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USA Water Polo Jeff Cable Photography Annika Dries, third from the right, and the rest of her team celebrate the first Olympic gold medal for U.S. women's water polo.

One minute showed on the clock. The score read USA 8, Spain 5. We were just 60 seconds from winning Olympic gold. But by the looks on our faces, you would have thought we were tied, or even down, fighting for our lives in that pool. Sure we had been dominating Spain defensively since the second quarter, but nothing -- and I mean nothing -- was going to stop us from finishing what we'd started. It wasn't until the clock read 0:00 that we realized what we had just done: We were Olympic water polo champions!

I jumped off the bench with my teammates and coaches and into the pool to join the rest of our team in a circle. There was lots of splashing, smiling, crying, kissing, hugging, cheering -- everyone trying to embrace the moment of being in our element, on our stage. In that pool we had challenged teams every second, elevated our level of play each game and fought for one another. There is no greater feeling than fighting alongside your teammates representing the country you love. Every moment was so special, every possession a memory.

As we cleared the pool, flags were passed down from the stands by family members and loved ones. We posed proudly with the red, white, and blue around us. And then I started searching for my family in the crowd. I had waved to my parents before the game, feeling both nerves and the power of the USA behind us.

As I found their faces again, pride and joy overwhelmed me. I reached my mom first. She is the strongest person I know, and I jumped up to give her a hug, full of excitement. And then, as soon as I saw my dad, I lost it. Tears of pure emotion poured down my face. Through all of the times of doubt, loss and hardship, my dad was there. He is my rock. We had one final hug all together, and then I ran back to my other family, the 13 women who had decided to come together to do something amazing.

It was a blur while we changed into our podium gear and chanted USA cheers in the locker room, then we were back out on the pool deck for the medal ceremony. Fittingly, Anita DeFrantz, an Olympian who has championed the advancement of women in sports and who spoke at our team announcement in May, gave us our gold medals. It was such an honor to hear her officially name us Olympic champions now and forever.

Moments later, our anthem started to play. Half crying, half smiling, all of the thoughts, emotions, love, trust, and memories rushed through me as I listened, and watched our flag rise above the pool. While many moments during the three weeks at the Olympics seemed surreal, hearing my teammates sing and standing up there all together made it all real. We did it! Together. One love, one team. Olympic champions forever.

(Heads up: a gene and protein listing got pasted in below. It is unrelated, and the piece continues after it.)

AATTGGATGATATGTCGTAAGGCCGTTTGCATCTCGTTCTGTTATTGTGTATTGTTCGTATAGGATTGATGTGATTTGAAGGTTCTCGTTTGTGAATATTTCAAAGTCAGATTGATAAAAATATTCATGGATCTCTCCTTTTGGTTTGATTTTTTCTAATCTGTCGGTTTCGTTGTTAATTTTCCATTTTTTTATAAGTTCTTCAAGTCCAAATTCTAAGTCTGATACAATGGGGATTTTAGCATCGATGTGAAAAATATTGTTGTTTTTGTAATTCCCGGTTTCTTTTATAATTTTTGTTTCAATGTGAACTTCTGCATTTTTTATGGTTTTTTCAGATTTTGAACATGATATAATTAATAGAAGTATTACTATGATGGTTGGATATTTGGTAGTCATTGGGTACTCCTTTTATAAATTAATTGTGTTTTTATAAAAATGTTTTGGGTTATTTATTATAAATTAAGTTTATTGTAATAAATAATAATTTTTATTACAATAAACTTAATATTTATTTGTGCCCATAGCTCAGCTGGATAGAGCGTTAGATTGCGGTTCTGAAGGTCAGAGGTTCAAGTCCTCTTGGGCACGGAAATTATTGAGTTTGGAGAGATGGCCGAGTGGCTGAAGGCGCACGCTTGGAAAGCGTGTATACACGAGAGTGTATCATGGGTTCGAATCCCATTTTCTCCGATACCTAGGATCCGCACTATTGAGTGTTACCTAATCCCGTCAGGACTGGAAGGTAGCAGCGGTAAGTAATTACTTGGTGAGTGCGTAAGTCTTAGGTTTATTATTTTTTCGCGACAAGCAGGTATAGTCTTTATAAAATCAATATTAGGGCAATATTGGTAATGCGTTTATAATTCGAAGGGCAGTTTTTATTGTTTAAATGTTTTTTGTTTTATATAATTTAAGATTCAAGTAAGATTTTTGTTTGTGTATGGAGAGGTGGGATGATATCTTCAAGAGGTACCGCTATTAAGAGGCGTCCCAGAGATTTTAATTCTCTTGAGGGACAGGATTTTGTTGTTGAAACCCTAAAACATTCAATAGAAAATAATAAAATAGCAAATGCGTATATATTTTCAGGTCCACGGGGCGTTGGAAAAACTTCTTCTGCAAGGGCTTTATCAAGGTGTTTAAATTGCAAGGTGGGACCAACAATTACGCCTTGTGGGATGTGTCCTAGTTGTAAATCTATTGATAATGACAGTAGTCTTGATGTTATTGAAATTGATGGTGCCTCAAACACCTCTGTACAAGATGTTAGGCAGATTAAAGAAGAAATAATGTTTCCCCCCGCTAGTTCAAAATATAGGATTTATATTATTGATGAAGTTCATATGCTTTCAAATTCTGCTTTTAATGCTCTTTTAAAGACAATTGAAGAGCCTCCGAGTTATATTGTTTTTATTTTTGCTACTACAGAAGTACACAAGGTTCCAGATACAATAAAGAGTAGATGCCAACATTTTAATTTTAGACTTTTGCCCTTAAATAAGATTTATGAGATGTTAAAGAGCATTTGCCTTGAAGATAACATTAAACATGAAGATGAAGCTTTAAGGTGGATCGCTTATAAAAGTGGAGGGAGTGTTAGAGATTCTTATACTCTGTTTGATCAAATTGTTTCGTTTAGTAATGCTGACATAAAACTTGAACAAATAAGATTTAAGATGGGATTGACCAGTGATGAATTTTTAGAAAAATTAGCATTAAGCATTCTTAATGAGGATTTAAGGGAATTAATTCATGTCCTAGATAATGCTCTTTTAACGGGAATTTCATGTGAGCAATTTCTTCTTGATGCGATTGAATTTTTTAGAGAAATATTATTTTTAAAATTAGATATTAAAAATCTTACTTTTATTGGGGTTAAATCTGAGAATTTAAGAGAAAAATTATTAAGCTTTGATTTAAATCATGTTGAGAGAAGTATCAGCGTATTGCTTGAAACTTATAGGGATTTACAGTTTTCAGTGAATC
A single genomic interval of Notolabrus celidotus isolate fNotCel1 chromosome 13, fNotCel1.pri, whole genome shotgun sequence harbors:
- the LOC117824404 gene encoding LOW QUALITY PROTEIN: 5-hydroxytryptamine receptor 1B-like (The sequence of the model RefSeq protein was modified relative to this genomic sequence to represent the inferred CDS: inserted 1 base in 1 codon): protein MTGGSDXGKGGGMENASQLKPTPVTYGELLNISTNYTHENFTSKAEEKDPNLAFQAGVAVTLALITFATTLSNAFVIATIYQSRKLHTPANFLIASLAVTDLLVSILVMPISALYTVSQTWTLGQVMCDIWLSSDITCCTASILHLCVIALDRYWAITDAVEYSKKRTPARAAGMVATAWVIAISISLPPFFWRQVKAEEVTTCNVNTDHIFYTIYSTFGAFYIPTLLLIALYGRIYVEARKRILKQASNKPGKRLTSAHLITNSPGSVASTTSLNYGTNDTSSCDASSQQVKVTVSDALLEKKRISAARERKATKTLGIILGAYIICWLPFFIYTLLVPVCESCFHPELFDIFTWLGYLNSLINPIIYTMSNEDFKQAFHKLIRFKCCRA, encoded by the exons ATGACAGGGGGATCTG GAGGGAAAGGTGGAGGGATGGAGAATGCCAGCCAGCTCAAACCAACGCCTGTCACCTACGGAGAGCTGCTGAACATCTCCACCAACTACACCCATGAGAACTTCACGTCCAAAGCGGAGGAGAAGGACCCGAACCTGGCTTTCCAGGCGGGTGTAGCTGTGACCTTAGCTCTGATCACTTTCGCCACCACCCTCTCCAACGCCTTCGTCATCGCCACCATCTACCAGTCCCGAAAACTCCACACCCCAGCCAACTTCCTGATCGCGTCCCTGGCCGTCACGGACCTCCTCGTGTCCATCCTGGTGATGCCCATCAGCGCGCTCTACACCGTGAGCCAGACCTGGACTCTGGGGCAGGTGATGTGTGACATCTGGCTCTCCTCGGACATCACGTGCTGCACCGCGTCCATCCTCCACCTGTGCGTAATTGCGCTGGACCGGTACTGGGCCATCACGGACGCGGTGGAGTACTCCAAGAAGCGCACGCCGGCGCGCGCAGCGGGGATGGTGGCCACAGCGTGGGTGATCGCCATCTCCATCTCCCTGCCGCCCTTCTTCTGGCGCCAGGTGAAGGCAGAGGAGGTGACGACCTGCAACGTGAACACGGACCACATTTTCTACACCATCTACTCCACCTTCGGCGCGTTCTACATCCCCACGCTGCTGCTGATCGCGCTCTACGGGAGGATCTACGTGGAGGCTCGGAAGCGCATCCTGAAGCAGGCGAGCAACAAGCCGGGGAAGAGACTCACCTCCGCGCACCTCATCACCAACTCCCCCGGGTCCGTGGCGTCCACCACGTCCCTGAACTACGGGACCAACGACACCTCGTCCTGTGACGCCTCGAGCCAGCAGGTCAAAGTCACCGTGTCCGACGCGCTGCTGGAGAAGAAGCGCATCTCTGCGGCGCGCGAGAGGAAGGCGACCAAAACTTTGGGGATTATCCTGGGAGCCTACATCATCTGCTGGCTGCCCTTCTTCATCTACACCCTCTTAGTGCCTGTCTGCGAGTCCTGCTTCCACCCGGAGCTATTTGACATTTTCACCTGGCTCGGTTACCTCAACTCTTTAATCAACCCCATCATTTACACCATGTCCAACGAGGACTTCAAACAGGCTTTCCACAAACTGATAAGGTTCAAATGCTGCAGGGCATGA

Inspired and reminded

August, 12, 2012
8/12/12
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You know not every day is rainbows and butterflies. I had a tough night last night dealing with some conflicts that came up in my life that needed serious evaluation. I need to make wise decisions. I fell asleep exhausted playing the outcomes through in my mind ... and still couldn't make a decision on what to do ... and when I woke up I still didn't know.

Timing is always perfect and I've learned in life that if I still my restless heart and think and pray things through the answer usually is as clear as day.

This was the case for me today.

Abbey
Jenny FletcherTriathlete Jenny Fletcher walked by Westminster Abbey on the way to the breakfast, where she found clarity.

I walked into the beautiful building of the Central Hall in Westminster. I was invited by Greg Welch to join him for breakfast. But it was not just any breakfast, it was the More Than Gold 2012 Legacy Breakfast. It honored character and influence in the world of sport.

There were two recipients of the Eric Liddell award: Bryan Clay from the U.S., who won Olympic gold (2008) and silver (2004) in decathlon and Debbie Flood from Great Britain, a two-time Olympic silver medalist in rowing (2004 and '08).

Both of these phenomenal athletes have achieved greatness on the field and as individuals making a difference in this world. They have chosen to live a life of integrity and be involved in philanthropic endeavors. They have a deep passion to touch and inspire peoples' lives in a positive way.

For these athletes there is more to life than sport, and I was inspired and reminded at this breakfast of the reason I feel I am in sport itself.

Eric Liddell (Chariots of Fire) said when he ran he felt God's pleasure. He believed it was God's gift to him and there was purpose in it! The desire to live life to the fullest, with integrity, discipline, and strive to be the best that he can be with all he has been blessed with.

And there is my moment -- as I sit and listen to inspiration after inspiration -- I know the answer to my dilemma. And at once all is at peace within my heart and soul.

I am here with a purpose. I am on this journey. I strive to live life to the fullest and to live a life worthy of every breath I have been given. Life is short, don't let it slip by. Live each moment to it's fullest. Make it a life worth celebrating.



Finally time to dry off

August, 10, 2012
8/10/12